How Technology Could Solve Africa's Poaching Epidemic and Save the Rhino


Following a tragic poaching incident in August, Kenya has announced plans to microchip their 1000+ rhino population in order to fight against ivory-seeking poachers. The chips will be implanted into the rhino's horns, the most valuable part, especially for the poachers who are trying to meet a rising medicinal demand in Asia. This endeavor, supported by the World Wildlife Fund, has cost $15,300 for the materials (the microchips plus five scanners), and will require more funds in order to track down, subdue, and implant the animals.

While the costs and efforts required for this plan might become a little heavy, they will ultimately be worth it. Since 2007, rhino deaths have risen by 3000%, and no that is not a typo. A drastic change in approaching this problem needs to happen. By investing in new technology, Kenya is making a huge and logical step in tackling its poaching problem. Along with being able to closely monitor the rhino's current locations, these microchips will make all the horns traceable. Therefore, any transaction made with them will be able to be monitored and used as evidence for prosecution. So while not foolproof, this kind of technology can lead to much more efficient and timely arrests that will could potentially bring down the climbing rate of rhino deaths.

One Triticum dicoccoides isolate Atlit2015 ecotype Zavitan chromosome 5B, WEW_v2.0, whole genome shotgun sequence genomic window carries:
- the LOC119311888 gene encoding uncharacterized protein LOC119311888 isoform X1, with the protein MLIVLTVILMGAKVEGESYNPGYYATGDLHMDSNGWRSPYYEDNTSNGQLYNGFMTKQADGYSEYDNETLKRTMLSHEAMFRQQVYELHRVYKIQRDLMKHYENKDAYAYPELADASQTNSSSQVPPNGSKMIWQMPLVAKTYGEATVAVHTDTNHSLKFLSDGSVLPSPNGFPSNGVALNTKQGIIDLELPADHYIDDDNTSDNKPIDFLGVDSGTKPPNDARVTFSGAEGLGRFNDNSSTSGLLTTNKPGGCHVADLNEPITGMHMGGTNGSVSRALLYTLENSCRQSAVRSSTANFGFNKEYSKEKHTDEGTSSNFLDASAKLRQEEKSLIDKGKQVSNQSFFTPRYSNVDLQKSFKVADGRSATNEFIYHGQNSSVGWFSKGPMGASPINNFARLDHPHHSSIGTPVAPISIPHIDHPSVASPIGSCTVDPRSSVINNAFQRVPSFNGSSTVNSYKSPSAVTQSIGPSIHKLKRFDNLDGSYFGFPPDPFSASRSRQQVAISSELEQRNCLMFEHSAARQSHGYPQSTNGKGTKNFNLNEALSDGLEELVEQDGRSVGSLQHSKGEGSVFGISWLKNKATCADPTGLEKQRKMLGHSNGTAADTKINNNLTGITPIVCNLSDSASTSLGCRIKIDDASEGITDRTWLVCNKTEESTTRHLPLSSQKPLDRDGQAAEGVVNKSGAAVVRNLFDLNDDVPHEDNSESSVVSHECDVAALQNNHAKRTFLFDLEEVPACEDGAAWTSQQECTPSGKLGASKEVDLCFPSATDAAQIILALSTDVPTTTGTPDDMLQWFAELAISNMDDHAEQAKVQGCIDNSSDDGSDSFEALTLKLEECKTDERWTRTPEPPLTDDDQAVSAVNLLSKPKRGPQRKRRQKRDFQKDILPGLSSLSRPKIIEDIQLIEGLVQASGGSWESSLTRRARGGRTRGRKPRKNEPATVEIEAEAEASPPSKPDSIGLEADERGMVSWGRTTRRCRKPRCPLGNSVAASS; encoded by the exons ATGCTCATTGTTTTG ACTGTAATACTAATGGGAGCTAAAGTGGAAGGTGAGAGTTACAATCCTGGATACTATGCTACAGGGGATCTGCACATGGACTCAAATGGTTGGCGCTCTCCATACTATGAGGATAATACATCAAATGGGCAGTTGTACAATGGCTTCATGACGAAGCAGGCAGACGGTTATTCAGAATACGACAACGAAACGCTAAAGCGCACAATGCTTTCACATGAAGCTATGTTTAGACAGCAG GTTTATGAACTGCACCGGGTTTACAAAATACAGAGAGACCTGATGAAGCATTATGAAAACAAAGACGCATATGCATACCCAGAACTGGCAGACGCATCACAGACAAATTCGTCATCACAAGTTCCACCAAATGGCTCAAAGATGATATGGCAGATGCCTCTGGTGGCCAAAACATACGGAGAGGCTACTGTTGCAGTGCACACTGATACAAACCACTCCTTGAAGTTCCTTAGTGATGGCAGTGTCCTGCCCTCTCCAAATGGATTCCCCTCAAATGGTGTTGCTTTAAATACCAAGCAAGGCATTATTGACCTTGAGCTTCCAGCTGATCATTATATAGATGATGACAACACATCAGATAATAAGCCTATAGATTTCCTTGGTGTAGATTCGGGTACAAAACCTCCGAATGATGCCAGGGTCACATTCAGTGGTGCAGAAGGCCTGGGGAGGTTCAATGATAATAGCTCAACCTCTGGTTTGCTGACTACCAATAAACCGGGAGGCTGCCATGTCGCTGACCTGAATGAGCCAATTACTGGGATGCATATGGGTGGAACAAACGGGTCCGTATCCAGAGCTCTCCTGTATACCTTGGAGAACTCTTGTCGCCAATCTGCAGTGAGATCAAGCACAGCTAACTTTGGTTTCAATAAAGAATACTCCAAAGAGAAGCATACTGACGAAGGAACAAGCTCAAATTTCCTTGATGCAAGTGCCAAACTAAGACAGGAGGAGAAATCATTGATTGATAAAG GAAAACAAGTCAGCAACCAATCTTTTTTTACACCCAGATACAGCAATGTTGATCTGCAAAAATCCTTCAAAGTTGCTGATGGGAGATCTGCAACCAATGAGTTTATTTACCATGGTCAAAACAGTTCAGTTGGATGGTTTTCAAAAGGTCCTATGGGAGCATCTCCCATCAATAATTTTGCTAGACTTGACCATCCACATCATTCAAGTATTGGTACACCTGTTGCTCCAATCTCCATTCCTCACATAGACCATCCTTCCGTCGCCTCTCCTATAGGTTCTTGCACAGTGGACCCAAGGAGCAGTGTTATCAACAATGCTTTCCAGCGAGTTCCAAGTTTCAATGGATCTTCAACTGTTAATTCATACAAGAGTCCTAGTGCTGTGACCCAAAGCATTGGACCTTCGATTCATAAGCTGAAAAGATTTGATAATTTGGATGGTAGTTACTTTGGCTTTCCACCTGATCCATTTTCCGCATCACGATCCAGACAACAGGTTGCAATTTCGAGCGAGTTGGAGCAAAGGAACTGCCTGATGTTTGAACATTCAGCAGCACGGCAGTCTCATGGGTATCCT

Sadly, while Kenya is certainly taking appropriate action against poaching, the slaughtering of animals for their ivory is not unique to the country. As other African countries such as Zimbabwe are struggling with their own poaching problems, perhaps Kenya's project can lead as an example of the investments necessary to bring this issue to a successful conclusion.